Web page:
The Healing Power of Yoga

Today’s guest blogger makes further suggestions about having a healthy mind, body and life through yoga and exercise as important elements in recovery from co-occurring mental health and substance and alcohol abuse.  More and more data proves that it really does make a difference!  Enjoy!


In the absence of violent criminal behavior, effective treatment for addiction comes in two parts—body and mind. More, through a combination of medication and behavioral treatment, addicts are often (though it requires much work) able to overcome addictions and more importantly, addictive behavior.

The history of addiction treatment reflects a prevailing attitude of the addict as immoral—treatments once included imprisonment, imprisonment in asylum, and prayer. Since, it has evolved to include detox, hypnotism, and a variety of other behavioral treatments, important because they address that addiction recovery requires maintenance. It is important to note that most chemical addictions are accompanied by some form of mental health issue, often best treated through practices like yoga.

As a form of treatment, exercise is extremely valuable. First, it provides an outlet for bad feelings. By performing a physical act, a person is able to channel negative energy into something positive. The release of endorphins during exercise promotes positive feelings by (partially) blocking the brain’s ability to recognize feelings of pain. Exercise also reduces stress, boosts self-esteem, and improves sleep—thereby diminishing feelings of anxiety and depression.

Exercises such as yoga are especially important for recovering addicts because they provide a specific way to channel negative emotions and behaviors. For many, yoga provides the spiritual component of a mind, body, spirit triangle,  the final component of a holistic  approach to the addiction disease. Yoga requires will and determination, something addicts seek to gain control over in addiction recovery and can potentially provide a new, healthy desire for repeated behavior—that of yoga.

Yoga asks the participant to focus on one single thing, which can allow the addict to focus only on themselves, their breath, the feelings of their body bending and stretching, the very moment in which they exist, all without judgment. In the absence of such judgment, their addictive behaviors are not triggered and they’re refocusing on positive things. It also provides a venue in which to practice self-restraint, and to identify the direct cause and effect of actions performed on the body. I bend this way, I feel this thing. In yoga, there is a very distinct reality created that has positive effects on the addict.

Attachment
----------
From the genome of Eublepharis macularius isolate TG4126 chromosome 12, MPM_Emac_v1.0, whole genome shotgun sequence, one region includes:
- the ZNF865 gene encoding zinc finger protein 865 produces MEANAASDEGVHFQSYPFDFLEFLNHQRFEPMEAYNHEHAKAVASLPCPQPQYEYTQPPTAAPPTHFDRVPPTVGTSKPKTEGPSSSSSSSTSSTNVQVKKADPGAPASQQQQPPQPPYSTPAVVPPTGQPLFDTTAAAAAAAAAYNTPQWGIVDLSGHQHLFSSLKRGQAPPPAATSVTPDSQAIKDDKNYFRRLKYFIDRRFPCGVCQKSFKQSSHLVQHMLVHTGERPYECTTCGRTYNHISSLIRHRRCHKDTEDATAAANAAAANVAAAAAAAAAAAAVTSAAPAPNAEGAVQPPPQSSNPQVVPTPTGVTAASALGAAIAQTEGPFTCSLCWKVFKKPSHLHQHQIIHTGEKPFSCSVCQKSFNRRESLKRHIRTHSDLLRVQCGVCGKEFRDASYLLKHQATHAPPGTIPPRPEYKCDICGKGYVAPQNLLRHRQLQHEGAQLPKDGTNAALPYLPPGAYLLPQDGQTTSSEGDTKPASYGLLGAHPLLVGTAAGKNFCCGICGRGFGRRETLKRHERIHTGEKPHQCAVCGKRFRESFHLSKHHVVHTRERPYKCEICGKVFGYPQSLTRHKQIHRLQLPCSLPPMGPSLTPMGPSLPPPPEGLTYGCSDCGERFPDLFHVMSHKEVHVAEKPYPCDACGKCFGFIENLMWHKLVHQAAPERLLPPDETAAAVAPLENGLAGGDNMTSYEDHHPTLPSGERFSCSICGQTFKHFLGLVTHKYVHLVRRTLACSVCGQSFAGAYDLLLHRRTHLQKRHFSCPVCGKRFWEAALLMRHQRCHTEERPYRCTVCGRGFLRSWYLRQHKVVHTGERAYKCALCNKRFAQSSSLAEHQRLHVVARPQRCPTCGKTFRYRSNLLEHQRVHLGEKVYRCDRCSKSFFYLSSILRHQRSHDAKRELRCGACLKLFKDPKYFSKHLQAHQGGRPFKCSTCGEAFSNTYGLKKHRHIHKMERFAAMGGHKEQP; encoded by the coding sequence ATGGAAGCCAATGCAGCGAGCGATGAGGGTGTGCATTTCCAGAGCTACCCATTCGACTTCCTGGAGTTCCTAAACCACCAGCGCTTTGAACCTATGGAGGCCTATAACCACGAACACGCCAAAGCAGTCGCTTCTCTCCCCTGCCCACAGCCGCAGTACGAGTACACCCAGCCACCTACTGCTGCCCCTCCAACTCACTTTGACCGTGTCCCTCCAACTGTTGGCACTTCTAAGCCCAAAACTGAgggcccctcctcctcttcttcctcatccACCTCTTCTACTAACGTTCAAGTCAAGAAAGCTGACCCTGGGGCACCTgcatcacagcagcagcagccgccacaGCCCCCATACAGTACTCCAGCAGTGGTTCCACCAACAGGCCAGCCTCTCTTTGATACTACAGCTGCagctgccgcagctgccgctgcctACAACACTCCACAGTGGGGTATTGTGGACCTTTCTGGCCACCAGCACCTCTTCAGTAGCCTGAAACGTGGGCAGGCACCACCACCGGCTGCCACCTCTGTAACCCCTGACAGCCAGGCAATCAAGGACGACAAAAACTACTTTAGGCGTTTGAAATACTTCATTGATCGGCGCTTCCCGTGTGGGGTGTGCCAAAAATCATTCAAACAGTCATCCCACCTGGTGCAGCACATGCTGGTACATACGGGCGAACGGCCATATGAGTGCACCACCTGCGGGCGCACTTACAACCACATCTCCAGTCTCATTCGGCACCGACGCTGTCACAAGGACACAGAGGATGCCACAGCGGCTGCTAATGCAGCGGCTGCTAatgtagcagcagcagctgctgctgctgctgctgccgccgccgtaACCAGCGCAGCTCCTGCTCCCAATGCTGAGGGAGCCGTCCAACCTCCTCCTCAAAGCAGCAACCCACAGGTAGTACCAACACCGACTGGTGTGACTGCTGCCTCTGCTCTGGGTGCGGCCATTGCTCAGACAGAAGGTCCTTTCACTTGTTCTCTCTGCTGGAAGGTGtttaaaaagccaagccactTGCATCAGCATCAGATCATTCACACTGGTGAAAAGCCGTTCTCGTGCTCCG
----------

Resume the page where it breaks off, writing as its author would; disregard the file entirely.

Finally, yoga builds a positive community for those overcoming chemical addictions and those dealing with a variety of mental health concerns. A good yoga instructor is calm and peaceful, with an interest in providing healing to those around them. Yoga participants are often quick to emulate this behavior and develop friendships within this community—friendships that are inherently more positive than those formed in places where addiction can be fed (a bar, for example).

By broadening our definition of effective addiction treatment, treatment providers seek to provide a mind, body, spirit triangle that suits the needs of various addicts and addictions. And while yoga is just one pathway to recovery, it is a valuable one with great healing potential.


Emma Haylett grew up in a rural town she couldn’t wait to get out of. She now helps coordinate non 12 step recovery programs for addicts and families of addicts.


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